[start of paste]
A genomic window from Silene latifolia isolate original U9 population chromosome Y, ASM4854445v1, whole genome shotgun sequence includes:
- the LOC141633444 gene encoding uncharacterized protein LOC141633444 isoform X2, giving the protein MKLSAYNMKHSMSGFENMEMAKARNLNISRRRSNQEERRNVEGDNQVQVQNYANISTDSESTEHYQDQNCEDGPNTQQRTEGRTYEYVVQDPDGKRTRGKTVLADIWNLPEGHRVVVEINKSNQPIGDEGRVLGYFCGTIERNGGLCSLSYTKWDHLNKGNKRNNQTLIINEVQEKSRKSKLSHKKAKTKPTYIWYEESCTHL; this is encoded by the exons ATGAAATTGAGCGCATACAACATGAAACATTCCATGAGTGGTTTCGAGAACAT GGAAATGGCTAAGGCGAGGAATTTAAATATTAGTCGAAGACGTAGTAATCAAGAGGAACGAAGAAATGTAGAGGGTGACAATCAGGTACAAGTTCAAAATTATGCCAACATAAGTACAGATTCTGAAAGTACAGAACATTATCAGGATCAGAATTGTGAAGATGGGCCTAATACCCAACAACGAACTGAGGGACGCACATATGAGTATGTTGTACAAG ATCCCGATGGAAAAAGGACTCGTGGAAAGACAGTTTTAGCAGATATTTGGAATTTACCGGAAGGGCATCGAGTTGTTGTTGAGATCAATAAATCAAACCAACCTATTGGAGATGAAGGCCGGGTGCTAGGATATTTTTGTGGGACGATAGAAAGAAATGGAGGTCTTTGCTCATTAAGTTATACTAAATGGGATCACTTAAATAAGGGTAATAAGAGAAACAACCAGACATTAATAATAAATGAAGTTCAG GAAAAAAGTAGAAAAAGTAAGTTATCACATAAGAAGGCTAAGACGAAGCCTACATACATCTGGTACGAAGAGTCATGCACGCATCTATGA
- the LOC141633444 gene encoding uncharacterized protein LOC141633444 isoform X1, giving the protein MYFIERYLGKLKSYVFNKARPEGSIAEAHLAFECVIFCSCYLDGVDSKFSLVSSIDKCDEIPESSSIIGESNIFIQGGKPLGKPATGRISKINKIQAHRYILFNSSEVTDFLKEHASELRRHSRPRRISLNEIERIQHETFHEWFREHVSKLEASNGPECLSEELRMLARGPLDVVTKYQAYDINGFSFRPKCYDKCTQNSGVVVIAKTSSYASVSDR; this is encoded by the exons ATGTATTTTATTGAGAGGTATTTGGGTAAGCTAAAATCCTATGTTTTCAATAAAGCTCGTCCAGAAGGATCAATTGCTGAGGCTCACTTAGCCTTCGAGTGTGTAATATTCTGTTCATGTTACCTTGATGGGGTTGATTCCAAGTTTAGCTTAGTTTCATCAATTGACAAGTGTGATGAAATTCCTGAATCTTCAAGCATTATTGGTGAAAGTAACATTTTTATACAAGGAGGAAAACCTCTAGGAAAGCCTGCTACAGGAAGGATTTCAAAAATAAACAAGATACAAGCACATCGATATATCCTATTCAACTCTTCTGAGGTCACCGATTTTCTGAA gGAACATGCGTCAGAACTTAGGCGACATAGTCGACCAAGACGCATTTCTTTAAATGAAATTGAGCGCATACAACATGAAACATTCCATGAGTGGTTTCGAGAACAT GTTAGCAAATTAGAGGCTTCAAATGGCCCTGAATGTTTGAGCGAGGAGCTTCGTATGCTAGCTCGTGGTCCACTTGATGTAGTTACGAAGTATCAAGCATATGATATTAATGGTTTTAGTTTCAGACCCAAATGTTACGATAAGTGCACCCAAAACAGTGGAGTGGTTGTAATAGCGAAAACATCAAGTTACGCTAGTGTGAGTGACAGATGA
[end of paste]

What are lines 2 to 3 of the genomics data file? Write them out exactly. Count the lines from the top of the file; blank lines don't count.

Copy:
- the LOC141633444 gene encoding uncharacterized protein LOC141633444 isoform X2, giving the protein MKLSAYNMKHSMSGFENMEMAKARNLNISRRRSNQEERRNVEGDNQVQVQNYANISTDSESTEHYQDQNCEDGPNTQQRTEGRTYEYVVQDPDGKRTRGKTVLADIWNLPEGHRVVVEINKSNQPIGDEGRVLGYFCGTIERNGGLCSLSYTKWDHLNKGNKRNNQTLIINEVQEKSRKSKLSHKKAKTKPTYIWYEESCTHL; this is encoded by the exons ATGAAATTGAGCGCATACAACATGAAACATTCCATGAGTGGTTTCGAGAACAT GGAAATGGCTAAGGCGAGGAATTTAAATATTAGTCGAAGACGTAGTAATCAAGAGGAACGAAGAAATGTAGAGGGTGACAATCAGGTACAAGTTCAAAATTATGCCAACATAAGTACAGATTCTGAAAGTACAGAACATTATCAGGATCAGAATTGTGAAGATGGGCCTAATACCCAACAACGAACTGAGGGACGCACATATGAGTATGTTGTACAAG ATCCCGATGGAAAAAGGACTCGTGGAAAGACAGTTTTAGCAGATATTTGGAATTTACCGGAAGGGCATCGAGTTGTTGTTGAGATCAATAAATCAAACCAACCTATTGGAGATGAAGGCCGGGTGCTAGGATATTTTTGTGGGACGATAGAAAGAAATGGAGGTCTTTGCTCATTAAGTTATACTAAATGGGATCACTTAAATAAGGGTAATAAGAGAAACAACCAGACATTAATAATAAATGAAGTTCAG GAAAAAAGTAGAAAAAGTAAGTTATCACATAAGAAGGCTAAGACGAAGCCTACATACATCTGGTACGAAGAGTCATGCACGCATCTATGA
- the LOC141633444 gene encoding uncharacterized protein LOC141633444 isoform X1, giving the protein MYFIERYLGKLKSYVFNKARPEGSIAEAHLAFECVIFCSCYLDGVDSKFSLVSSIDKCDEIPESSSIIGESNIFIQGGKPLGKPATGRISKINKIQAHRYILFNSSEVTDFLKEHASELRRHSRPRRISLNEIERIQHETFHEWFREHVSKLEASNGPECLSEELRMLARGPLDVVTKYQAYDINGFSFRPKCYDKCTQNSGVVVIAKTSSYASVSDR; this is encoded by the exons ATGTATTTTATTGAGAGGTATTTGGGTAAGCTAAAATCCTATGTTTTCAATAAAGCTCGTCCAGAAGGATCAATTGCTGAGGCTCACTTAGCCTTCGAGTGTGTAATATTCTGTTCATGTTACCTTGATGGGGTTGATTCCAAGTTTAGCTTAGTTTCATCAATTGACAAGTGTGATGAAATTCCTGAATCTTCAAGCATTATTGGTGAAAGTAACATTTTTATACAAGGAGGAAAACCTCTAGGAAAGCCTGCTACAGGAAGGATTTCAAAAATAAACAAGATACAAGCACATCGATATATCCTATTCAACTCTTCTGAGGTCACCGATTTTCTGAA gGAACATGCGTCAGAACTTAGGCGACATAGTCGACCAAGACGCATTTCTTTAAATGAAATTGAGCGCATACAACATGAAACATTCCATGAGTGGTTTCGAGAACAT GTTAGCAAATTAGAGGCTTCAAATGGCCCTGAATGTTTGAGCGAGGAGCTTCGTATGCTAGCTCGTGGTCCACTTGATGTAGTTACGAAGTATCAAGCATATGATATTAATGGTTTTAGTTTCAGACCCAAATGTTACGATAAGTGCACCCAAAACAGTGGAGTGGTTGTAATAGCGAAAACATCAAGTTACGCTAGTGTGAGTGACAGATGA